Ever since I was small, each day spent at home meant learning all the different tasks that go hand in hand with the running of a farm and it was certainly one way to keep my brother and me out of trouble.
From the joy of bringing new calves into the world to the less glamorous plumbing and mechanical work, we learned all these essential behind the scenes jobs by watching and listening to the older generations patiently explain things to us for the umpteenth time.
The start of breakfast for the ladies & lads this morning ??
I wouldn't mind someone serving me my meals twice a day!! pic.twitter.com/spF8Ve1grW— Karen McCabe (@LadyHaywire) December 10, 2021
This month I gladly handed over some of these tasks to my older brother who managed to visit us for a fortnight before Christmas. As siblings, we’re definitely a case of chalk and cheese, with him working in cryptocurrency and finance while I always preferred more manual outdoor labour.
It certainly made my father smile to watch his daughter teaching her dear brother how to lift bales with the front loader so they could be carted into the shed for feeding.
However, there’s something about a sibling friendship that always remains strong regardless of time and distance apart and just like we were as kids we were back to being thick as thieves together for the time he was here.
There's a reversal of stereotypical farming roles around here! Brother has gone off shopping whilst I do the tractor work ????????? pic.twitter.com/bs9xAp4Ktt— Karen McCabe (@LadyHaywire) December 13, 2021
Trying to explain to him why certain cows were treated like old friends brought up the question of having favourites in our herd. Most farmers would claim that every animal is treated the same but there’s usually a soft spot for an older or more characterful character in each herd. There is something special about forming a bond with an animal (regardless of species) and if we don’t experience it at some point in our lives, I believe we miss out on a key human experience.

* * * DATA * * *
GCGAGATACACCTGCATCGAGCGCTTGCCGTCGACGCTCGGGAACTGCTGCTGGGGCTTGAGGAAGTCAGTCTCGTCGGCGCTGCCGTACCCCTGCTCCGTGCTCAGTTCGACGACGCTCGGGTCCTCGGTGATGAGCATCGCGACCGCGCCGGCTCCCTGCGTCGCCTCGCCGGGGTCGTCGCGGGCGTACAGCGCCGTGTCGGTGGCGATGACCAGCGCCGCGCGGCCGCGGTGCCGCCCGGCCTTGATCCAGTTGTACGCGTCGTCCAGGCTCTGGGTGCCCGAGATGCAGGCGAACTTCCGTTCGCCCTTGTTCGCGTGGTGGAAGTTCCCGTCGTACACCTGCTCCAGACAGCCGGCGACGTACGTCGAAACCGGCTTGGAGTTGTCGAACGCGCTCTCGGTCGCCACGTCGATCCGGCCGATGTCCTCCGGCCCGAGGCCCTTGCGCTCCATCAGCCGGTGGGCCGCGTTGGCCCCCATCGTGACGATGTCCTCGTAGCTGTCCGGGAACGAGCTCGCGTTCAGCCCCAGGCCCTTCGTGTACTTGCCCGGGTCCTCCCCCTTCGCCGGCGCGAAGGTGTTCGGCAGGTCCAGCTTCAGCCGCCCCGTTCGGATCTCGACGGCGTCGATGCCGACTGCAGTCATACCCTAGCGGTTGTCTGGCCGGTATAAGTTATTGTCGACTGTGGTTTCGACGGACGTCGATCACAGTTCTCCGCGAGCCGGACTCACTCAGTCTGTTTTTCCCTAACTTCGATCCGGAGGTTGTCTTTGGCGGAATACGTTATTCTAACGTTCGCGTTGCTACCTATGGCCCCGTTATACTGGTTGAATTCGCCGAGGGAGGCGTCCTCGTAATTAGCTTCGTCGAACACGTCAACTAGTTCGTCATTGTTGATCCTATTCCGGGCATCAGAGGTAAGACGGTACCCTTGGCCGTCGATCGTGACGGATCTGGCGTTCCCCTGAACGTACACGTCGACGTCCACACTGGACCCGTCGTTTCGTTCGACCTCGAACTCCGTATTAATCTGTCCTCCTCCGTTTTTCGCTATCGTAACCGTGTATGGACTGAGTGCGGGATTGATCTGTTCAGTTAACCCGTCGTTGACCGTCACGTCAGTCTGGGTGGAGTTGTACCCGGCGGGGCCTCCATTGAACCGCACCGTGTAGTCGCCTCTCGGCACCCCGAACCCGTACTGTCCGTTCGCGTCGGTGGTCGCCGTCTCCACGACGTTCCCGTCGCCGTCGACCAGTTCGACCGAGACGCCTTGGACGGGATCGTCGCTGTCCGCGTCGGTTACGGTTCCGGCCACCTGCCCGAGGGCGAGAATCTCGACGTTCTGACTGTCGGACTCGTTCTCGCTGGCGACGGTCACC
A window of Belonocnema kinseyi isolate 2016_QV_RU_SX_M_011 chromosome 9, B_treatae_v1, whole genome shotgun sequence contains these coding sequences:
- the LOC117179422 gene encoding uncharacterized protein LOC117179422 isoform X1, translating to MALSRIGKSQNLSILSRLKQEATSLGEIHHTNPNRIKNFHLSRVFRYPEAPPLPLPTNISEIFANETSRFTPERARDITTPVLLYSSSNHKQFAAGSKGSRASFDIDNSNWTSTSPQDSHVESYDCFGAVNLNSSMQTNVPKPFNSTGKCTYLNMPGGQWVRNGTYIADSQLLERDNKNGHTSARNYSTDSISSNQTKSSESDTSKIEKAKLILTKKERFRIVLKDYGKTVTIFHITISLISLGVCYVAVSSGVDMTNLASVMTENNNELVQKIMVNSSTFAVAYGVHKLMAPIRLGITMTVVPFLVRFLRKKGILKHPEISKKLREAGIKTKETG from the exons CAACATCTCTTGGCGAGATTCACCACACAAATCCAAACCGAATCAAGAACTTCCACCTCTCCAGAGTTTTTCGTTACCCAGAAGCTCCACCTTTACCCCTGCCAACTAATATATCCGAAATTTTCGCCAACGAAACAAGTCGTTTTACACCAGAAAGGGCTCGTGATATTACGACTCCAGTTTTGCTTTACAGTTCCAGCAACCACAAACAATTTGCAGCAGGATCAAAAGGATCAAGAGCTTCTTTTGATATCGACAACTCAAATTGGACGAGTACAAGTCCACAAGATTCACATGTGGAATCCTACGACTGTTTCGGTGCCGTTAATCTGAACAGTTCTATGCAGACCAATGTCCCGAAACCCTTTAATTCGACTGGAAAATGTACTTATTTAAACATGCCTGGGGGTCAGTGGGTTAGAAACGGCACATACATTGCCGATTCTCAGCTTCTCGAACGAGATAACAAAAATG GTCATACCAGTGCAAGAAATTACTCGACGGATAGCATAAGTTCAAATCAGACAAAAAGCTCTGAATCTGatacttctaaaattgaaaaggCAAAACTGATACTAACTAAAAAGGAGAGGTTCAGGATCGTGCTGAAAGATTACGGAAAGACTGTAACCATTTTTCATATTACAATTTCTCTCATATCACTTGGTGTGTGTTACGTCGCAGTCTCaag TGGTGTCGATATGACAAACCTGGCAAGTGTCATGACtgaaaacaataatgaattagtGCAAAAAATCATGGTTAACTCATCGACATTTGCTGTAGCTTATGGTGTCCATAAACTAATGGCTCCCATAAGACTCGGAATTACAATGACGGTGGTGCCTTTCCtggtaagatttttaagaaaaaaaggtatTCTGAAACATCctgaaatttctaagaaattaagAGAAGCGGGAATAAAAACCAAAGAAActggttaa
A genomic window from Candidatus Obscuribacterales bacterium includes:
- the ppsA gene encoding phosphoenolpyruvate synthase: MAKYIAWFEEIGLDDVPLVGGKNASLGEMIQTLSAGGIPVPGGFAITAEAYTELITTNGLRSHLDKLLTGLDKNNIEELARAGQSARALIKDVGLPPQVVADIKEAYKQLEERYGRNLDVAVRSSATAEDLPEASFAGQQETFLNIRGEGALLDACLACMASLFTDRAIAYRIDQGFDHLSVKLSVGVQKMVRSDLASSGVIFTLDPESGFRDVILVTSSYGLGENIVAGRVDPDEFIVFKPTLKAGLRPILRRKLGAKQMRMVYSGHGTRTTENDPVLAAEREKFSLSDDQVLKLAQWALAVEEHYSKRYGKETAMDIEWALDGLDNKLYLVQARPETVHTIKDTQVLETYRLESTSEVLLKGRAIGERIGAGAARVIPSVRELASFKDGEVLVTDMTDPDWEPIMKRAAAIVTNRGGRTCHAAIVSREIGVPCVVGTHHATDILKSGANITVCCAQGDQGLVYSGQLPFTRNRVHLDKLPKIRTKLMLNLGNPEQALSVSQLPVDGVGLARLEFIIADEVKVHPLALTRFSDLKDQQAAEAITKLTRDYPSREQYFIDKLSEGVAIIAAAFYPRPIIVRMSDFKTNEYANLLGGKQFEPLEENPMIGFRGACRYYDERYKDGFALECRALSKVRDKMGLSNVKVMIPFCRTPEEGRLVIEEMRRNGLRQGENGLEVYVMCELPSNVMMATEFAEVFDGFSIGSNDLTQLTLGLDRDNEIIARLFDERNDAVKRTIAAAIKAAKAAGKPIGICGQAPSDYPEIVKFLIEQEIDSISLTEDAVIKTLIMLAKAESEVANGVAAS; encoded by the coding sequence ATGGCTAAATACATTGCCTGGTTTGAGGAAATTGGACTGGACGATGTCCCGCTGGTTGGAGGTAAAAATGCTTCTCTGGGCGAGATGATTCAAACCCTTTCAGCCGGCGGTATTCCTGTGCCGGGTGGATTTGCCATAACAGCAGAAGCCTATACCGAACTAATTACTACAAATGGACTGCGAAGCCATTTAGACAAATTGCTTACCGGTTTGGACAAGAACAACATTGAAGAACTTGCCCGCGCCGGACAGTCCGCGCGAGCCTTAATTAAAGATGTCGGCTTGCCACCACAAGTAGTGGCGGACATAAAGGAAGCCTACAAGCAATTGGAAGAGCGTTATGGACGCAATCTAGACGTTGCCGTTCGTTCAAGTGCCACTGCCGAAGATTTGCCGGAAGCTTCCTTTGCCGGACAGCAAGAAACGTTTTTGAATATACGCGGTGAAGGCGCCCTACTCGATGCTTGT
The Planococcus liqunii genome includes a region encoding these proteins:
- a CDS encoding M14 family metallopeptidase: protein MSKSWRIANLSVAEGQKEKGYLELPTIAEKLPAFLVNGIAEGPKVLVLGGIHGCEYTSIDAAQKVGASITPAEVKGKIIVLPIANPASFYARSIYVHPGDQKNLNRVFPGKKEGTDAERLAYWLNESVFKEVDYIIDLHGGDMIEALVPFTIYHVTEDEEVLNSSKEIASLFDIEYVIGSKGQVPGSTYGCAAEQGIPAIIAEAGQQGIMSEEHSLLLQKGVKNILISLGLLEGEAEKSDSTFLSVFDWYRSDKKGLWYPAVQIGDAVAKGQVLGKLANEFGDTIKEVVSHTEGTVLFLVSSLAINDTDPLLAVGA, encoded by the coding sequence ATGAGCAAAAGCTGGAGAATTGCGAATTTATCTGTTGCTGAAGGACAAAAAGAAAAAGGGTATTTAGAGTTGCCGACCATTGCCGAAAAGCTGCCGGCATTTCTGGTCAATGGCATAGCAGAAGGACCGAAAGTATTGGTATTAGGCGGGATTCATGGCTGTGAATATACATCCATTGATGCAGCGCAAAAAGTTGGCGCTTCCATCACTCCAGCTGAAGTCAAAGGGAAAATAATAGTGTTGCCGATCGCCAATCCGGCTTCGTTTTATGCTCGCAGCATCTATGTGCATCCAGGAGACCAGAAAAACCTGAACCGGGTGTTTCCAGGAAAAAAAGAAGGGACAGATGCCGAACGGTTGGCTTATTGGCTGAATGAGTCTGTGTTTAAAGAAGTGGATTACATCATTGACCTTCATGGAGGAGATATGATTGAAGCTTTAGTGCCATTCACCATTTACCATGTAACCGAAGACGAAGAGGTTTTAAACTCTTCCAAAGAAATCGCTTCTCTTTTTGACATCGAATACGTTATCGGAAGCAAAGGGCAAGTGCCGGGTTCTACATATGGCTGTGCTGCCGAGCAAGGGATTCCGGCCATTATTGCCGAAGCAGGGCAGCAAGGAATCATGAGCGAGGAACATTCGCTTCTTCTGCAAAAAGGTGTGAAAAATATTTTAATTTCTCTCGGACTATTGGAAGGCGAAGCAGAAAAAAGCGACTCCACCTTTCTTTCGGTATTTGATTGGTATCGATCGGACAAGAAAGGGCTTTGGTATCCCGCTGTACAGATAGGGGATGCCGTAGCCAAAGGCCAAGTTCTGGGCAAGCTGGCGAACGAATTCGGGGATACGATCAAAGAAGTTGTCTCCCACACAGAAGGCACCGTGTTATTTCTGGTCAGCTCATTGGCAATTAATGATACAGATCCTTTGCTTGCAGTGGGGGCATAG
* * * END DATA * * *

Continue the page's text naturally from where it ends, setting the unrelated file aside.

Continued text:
A case on this farm is my father and the 16-year-old ‘Maxy’; a name which can be traced back over generations of breeding to an ancestor of hers which was purchased from a local family called Maxwell.
I grew up watching Dad treating all the cattle with care and respect but he always held the cows from this line in great regard. In fact, it was a bull from this family that won me my first red ribbon in the showring, and kickstarted my love of cattle shows.
Bearing that in mind, and considering the old girl’s age, I couldn't let her last year here pass without acknowledgement. For Christmas I commissioned a portrait of her to be painted, which turned out better than I could have imagined and her watchful gaze is on us forevermore as she has taken pride of place over the fireplace in the living room.
The one & only Maxy is finished & ready to head home to Ireland this week. Thanks so much @LadyHaywire for the commission.?? I have loved painting this lovely face and can’t wait to see her hanging on the wall x pic.twitter.com/pJxatfTjSk— Nikita Jane Garner (@NikitaJGarner) December 6, 2021
These older cattle remain a reliable stalwart in every herd, teaching the younger stock manners and lessons in herd hierarchy. Even at her age, there’s not a single younger cow here which dares to go up against the ‘Queen’ in old Maxy, she remains the only cow we have that can saunter anywhere in the shed without a single challenge from another beast.
It’ll be a sad day when she leaves this farm, as she has brought so much joy over the years, both with her antics and the numerous ribbons received from her progeny.
And on that note, the final thing for me to say in 2021 is a Merry Christmas to everyone and here’s to an enjoyable and fruitful year to come.
According to Maxy here, tinsel is delicious. I'll take her word for it ????— Karen McCabe (@LadyHaywire) December 24, 2019
Merry Christmas everyone! ???? pic.twitter.com/YkEo12bSvq